Sports & Outdoors

Loggers gear up for Puget Sound’s own Outdoor Leadership School

Pictured: The coast along Olympic National Park — Photo courtesy of Wikimedia Commons

Each spring, Loggers pack their backpacks and pull out their rain-resistant notepads for OLE, Puget Sound’s own Outdoor Leadership Experience course. With the goal of turning the casual weekend warrior into a trained outdoor leader, Assistant Director of Student Activities for Outdoor Programs Justin Canny and former OLE students use experiential learning to take outdoor education to the next level.

“OLE provides an opportunity for participants to learn about leadership, group dynamics, trip planning and outdoor skills through peer-based and experiential learning modalities. All the participants are leaders who learn in an environment where they can experiment, make mistakes and learn from real situations,” Canny said.

OLE applications are released in early February, drawing a crowd of eager learners, and classes begin in early April. Over the course of five weeks, students are taught how to use a Whisper Lite stove, how much food to pack for a weekend in the woods and other important trail skills.

OLE culminates in a student-led trip along the Olympic coast, so learners have the opportunity to practice their newly developed skills and spend a few days playing outside with their friends.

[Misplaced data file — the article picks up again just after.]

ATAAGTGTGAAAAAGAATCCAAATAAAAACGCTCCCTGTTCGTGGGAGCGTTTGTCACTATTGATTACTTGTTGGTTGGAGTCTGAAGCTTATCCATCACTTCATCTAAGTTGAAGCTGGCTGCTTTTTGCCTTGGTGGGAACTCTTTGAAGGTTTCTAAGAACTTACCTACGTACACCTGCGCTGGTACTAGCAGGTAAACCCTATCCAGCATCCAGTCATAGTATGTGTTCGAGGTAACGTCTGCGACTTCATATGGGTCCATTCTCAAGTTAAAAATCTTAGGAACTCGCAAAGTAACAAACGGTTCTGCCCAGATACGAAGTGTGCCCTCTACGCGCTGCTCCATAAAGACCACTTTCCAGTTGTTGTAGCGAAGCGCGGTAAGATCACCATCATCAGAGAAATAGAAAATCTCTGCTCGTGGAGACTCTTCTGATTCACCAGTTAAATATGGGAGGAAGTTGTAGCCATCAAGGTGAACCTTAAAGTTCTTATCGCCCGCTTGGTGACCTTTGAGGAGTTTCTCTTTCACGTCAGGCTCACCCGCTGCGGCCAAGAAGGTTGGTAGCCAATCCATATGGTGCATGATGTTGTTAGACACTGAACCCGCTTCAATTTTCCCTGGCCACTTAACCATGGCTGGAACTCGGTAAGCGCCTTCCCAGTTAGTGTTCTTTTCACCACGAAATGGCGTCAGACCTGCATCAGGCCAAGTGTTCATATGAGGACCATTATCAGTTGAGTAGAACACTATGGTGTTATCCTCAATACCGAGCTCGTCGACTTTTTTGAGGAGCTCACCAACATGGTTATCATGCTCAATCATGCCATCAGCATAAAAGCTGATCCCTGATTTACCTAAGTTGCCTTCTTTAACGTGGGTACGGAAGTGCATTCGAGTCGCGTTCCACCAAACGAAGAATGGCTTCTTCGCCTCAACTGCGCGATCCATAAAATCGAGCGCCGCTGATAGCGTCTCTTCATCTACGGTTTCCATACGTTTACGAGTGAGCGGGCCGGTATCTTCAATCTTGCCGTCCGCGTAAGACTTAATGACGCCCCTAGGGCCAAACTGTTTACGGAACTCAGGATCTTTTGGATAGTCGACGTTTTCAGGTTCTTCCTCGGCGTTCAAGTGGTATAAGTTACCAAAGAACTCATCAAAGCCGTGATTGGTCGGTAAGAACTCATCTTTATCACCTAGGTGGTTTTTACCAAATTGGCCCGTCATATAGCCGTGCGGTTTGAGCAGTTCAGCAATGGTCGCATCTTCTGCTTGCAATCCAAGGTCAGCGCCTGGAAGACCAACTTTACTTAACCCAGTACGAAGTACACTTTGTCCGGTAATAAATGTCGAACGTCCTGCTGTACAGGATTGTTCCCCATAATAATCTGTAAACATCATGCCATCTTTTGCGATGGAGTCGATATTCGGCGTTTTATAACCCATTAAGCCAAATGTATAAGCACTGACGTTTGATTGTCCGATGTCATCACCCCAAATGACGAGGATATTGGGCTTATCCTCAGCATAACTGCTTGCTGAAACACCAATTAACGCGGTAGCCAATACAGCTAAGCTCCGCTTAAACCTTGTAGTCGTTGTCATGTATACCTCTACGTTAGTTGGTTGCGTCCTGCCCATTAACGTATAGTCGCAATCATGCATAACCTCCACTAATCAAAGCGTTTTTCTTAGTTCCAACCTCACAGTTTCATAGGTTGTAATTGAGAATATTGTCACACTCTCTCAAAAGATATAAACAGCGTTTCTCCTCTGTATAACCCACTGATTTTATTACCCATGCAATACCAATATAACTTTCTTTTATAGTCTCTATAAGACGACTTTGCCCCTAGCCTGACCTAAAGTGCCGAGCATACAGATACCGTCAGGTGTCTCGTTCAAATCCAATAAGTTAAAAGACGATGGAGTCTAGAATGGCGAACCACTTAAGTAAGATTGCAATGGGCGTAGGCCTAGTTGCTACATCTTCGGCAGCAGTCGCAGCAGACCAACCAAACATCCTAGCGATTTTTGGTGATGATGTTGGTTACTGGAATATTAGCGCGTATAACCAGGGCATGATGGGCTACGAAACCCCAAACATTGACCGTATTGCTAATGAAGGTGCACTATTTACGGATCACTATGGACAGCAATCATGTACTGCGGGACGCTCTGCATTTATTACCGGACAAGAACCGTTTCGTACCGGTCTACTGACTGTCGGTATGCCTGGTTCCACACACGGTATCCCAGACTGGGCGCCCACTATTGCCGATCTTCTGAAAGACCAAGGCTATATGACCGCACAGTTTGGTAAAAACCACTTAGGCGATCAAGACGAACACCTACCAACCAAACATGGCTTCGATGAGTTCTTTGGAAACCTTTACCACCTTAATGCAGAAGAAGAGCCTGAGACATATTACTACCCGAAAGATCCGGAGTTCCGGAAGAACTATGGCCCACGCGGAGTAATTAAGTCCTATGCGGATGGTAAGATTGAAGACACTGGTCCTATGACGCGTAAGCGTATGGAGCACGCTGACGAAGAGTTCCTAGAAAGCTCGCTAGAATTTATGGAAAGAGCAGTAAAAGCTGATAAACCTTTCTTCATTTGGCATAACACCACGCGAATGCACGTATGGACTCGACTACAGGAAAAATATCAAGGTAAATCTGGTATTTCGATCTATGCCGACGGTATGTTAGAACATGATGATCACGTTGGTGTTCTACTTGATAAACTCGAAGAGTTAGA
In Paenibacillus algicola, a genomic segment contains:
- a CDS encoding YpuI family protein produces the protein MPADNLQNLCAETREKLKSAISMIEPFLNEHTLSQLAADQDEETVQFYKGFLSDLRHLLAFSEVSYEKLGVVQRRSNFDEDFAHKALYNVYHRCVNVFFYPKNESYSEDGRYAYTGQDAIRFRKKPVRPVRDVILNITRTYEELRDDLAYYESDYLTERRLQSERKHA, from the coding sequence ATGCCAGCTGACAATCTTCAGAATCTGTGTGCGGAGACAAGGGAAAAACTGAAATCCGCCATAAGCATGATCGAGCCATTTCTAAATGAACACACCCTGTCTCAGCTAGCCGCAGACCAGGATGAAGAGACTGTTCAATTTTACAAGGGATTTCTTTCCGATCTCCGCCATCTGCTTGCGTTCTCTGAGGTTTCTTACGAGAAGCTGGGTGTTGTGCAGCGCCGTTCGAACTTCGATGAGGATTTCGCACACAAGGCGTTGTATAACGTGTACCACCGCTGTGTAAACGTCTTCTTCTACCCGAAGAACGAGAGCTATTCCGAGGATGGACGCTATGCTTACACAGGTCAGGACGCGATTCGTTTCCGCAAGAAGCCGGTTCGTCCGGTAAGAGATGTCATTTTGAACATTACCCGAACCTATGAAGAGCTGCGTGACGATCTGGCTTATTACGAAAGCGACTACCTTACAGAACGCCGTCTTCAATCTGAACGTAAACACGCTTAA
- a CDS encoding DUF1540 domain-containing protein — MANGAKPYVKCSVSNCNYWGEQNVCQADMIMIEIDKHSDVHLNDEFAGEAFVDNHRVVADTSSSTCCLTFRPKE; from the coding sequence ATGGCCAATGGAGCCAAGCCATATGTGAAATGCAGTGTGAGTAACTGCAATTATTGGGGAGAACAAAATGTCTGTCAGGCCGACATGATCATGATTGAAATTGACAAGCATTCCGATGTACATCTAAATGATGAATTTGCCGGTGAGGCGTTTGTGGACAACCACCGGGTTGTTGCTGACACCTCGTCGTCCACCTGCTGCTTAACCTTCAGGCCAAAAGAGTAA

“OLE is great for people who are just beginning their relationship with the outdoors because it’s pretty slow paced and there are smaller group, partner projects, you are able to process what you’re learning at your own pace,” OLE alumna Grace Phillips said.

Each course dynamic is different, depending on the excitement and willingness of students to engage and learn, but all produce capable and confident outdoor leaders.

“Each participant is impacted differently from the OLE experience. From the opportunity to lead and learn together, participants gain confidence in themselves as leaders and they learn to build community. These are life-long skills which transcend the outdoors,” Canny said.

Besides just outdoor skills, OLE offers students social benefits as well. “It really fostered a sense of community for me. Because it was a mandatory weekly class and there were sometimes things on the weekend, you get to know people you otherwise might not meet,” Phillips said. “Even after the trip was over I remained close with the people in my group.”

Junior Abbie Gustke agreed, noting the social capital value of OLE as one of her favorite parts as well. “I loved OLE because it gave me an opportunity to connect with new people, while all exploring my own capacities for growth and leadership in the outdoors,” she said.

If students want, after they complete the course, as well as some additional wilderness first aid courses, they can lead Puget Sound Outdoor trips of their own, which Canny notes, “is a base for meaningful work in environmental education, wilderness therapy and adventure leadership during the summer or post college.”

The application for this spring is passed, but keep an eye out for next year’s course, early in 2020.

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